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Children orphaned by the Paris terror attacks will be adopted by the French state

Reuters/Andrew Kelly
Traumatic.
By Aamna Mohdin
Published Last updated This article is more than 2 years old.

Several children lost one or both parents in the Paris attacks. These orphans of terror may now be adopted by the state of France, becoming pupilles de la nation. 

Laurence Rossingol, the junior minister of family affairs, has called on the 50 children who have lost parents in the Paris attacks to apply for this legal status. The law assists children (link in French) whose parents were killed by the enemy, or died of wounds or disease sustained or aggravated as a result of war, or have been affected by a terrorist incident.

It dates back to World War I, where around a million orphaned children (link in French) were given a specific legal status that guarantees financial aid and additional protection from the government.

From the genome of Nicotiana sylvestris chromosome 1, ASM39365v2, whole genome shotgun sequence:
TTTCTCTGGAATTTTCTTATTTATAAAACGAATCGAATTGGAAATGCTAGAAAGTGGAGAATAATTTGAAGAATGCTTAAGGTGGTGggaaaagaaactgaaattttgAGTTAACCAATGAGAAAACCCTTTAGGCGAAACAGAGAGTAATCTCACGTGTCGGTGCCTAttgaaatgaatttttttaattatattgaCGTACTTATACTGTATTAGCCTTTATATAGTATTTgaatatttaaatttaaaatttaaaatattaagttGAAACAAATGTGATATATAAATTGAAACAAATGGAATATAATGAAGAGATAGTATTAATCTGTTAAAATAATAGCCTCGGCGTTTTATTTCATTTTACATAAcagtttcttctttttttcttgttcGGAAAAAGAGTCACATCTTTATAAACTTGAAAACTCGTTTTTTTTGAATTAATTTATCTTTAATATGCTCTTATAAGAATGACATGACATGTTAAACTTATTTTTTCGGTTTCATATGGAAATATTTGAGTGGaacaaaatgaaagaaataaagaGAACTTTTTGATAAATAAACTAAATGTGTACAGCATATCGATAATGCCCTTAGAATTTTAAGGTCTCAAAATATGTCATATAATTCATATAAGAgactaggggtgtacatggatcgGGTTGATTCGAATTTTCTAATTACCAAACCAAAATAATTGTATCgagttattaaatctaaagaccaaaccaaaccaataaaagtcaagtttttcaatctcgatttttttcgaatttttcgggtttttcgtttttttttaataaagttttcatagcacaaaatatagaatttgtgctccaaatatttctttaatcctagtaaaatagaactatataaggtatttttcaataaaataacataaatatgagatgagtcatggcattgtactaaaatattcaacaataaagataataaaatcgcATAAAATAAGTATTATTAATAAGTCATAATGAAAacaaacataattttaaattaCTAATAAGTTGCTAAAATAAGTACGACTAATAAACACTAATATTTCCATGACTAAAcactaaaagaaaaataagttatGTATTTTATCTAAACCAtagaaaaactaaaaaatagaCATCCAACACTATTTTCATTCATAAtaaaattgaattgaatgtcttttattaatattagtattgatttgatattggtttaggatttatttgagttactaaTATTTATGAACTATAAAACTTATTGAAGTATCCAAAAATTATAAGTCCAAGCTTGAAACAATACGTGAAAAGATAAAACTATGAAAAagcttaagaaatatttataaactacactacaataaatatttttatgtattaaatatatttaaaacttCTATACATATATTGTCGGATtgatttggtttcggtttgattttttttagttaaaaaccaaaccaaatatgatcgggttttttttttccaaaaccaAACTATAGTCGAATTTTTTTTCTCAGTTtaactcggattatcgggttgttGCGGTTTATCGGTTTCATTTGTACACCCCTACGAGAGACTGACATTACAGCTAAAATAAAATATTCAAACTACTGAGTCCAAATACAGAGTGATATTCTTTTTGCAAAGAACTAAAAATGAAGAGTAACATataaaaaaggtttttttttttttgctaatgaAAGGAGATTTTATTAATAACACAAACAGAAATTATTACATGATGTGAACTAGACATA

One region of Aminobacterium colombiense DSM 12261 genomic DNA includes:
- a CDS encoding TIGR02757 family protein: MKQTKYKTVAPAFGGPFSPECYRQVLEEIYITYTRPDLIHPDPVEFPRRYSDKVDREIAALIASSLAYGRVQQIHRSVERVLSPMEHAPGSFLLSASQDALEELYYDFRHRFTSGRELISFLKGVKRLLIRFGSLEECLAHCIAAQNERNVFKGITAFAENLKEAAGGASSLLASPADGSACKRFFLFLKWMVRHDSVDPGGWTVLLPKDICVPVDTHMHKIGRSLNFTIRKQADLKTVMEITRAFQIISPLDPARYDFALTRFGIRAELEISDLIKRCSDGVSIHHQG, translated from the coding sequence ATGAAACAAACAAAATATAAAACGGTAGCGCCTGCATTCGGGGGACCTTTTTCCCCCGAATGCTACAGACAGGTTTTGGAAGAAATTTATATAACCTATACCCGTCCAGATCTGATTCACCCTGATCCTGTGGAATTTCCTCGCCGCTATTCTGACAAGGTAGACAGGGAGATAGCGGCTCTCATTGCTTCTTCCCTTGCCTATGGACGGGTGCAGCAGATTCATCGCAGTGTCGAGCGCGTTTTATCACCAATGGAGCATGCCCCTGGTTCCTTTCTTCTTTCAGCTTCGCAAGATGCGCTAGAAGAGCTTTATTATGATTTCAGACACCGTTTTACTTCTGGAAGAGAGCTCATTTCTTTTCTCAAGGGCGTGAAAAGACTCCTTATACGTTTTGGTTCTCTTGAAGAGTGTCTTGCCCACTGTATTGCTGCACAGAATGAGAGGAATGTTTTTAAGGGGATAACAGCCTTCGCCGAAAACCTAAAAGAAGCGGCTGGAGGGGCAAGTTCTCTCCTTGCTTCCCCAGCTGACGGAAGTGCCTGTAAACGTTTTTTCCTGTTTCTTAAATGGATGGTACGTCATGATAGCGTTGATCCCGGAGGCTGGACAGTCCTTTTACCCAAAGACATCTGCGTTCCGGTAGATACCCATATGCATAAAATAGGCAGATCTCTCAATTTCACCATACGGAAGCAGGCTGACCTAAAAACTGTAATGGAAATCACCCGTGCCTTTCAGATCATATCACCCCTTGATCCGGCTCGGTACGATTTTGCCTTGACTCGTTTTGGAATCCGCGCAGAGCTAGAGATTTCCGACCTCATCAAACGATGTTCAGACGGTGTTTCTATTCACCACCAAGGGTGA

The law also helps parents unable to meet their familial obligations as a result of injury or diseases incurred by war. The government provides grants for basic necessities, pays for tuition fees, and covers medical care until the child turns 21. Some jobs in the public service are reserved for the “wards of France” (link in French). The amount of aid each ward receives is specific to their situation, which is decided by the ministry of veterans and war victims.

Sadly, some 33 children have become wards this year, including the children of the victims of the attack against Charlie Hebdo in January.

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